TSA Tests Self-Service Screening Prototype at Las Vegas Airport


TSA Tests Self-Service Screening Prototype at Las Vegas Airport

Airport security could undergo a significant transformation with the Transportation Security Administration (TSA) testing a self-service screening prototype at Harry Reid International Airport in Las Vegas next year.

The TSA is collaborating with automation company Vanderlande to implement the self-service lane, which is expected to be operational for TSA PreCheck travelers by March. The prototype includes a video monitor with multi-step instructions and a screening portal with automated entry and exit doors, according to the Department of Homeland Security (DHS).

John Fortune, the Science and Technology Directorate’s Screening at Speed program manager, expressed excitement about the partnership, stating, “We’re privileged to partner with TSA to reimagine airport security by building new groundbreaking technology and solutions while being passenger-focused and forward-leaning. Self-service screening is a big step toward creating novel, innovative solutions to build the airport of the future.”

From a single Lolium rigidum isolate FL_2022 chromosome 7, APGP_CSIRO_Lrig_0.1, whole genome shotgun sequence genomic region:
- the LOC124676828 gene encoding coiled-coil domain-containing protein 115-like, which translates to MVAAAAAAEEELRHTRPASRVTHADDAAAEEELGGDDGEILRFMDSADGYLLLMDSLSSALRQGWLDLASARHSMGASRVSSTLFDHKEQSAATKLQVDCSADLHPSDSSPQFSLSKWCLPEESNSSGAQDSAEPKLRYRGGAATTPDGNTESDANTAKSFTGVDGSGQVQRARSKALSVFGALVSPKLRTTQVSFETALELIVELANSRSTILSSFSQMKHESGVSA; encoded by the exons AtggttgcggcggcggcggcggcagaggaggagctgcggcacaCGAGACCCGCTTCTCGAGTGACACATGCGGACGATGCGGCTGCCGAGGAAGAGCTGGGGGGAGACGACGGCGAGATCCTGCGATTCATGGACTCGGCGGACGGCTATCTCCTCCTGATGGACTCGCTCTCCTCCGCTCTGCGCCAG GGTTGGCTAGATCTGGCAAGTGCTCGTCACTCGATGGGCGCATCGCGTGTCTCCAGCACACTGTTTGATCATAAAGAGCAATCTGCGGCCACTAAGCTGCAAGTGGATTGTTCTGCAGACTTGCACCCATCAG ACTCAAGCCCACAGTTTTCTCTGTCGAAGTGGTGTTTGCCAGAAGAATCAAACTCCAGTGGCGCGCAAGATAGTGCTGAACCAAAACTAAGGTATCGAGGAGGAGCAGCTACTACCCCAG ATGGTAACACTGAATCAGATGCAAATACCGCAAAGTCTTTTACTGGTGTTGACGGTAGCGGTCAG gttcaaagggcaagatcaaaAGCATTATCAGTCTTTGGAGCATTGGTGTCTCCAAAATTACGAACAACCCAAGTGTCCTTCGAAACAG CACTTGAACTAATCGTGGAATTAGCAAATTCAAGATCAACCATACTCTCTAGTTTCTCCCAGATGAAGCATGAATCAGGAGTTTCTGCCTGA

Passengers screened using the Vanderlande prototype will experience an automatic exit door opening, allowing them to collect their belongings. If a passenger encounters an issue during screening, such as having items in their pocket, the entry door will reopen for them to address the concern and undergo re-screening.

The self-service screening prototype was initially installed at the TSA Transportation Systems Integration Facility at Ronald Reagan Washington National Airport in March before being tested in Las Vegas. If successful, the technology may be deployed to more airports in the future, although widespread implementation may take years, according to the TSA.

In addition to the Vanderlande prototype, the DHS is exploring a Micro-X pod-based design, expected to undergo testing in 2025. This technology allows for the installation of multiple pods in a single lane to simultaneously screen multiple passengers.

The TSA has been introducing various technologies to enhance security and streamline processes, including Credential Authentication Technology (CAT) and full-size Computed Tomography (CT) x-ray systems, providing 3D images of carry-on items to detect weapons, explosives, and prohibited items more effectively.

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